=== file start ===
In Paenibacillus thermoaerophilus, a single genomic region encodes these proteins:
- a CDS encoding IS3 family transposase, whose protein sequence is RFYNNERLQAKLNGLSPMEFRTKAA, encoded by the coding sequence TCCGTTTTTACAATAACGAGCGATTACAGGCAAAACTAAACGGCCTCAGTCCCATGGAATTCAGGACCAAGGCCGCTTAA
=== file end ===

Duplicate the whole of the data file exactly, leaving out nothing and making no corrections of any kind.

In Paenibacillus thermoaerophilus, a single genomic region encodes these proteins:
- a CDS encoding IS3 family transposase, whose protein sequence is RFYNNERLQAKLNGLSPMEFRTKAA, encoded by the coding sequence TCCGTTTTTACAATAACGAGCGATTACAGGCAAAACTAAACGGCCTCAGTCCCATGGAATTCAGGACCAAGGCCGCTTAA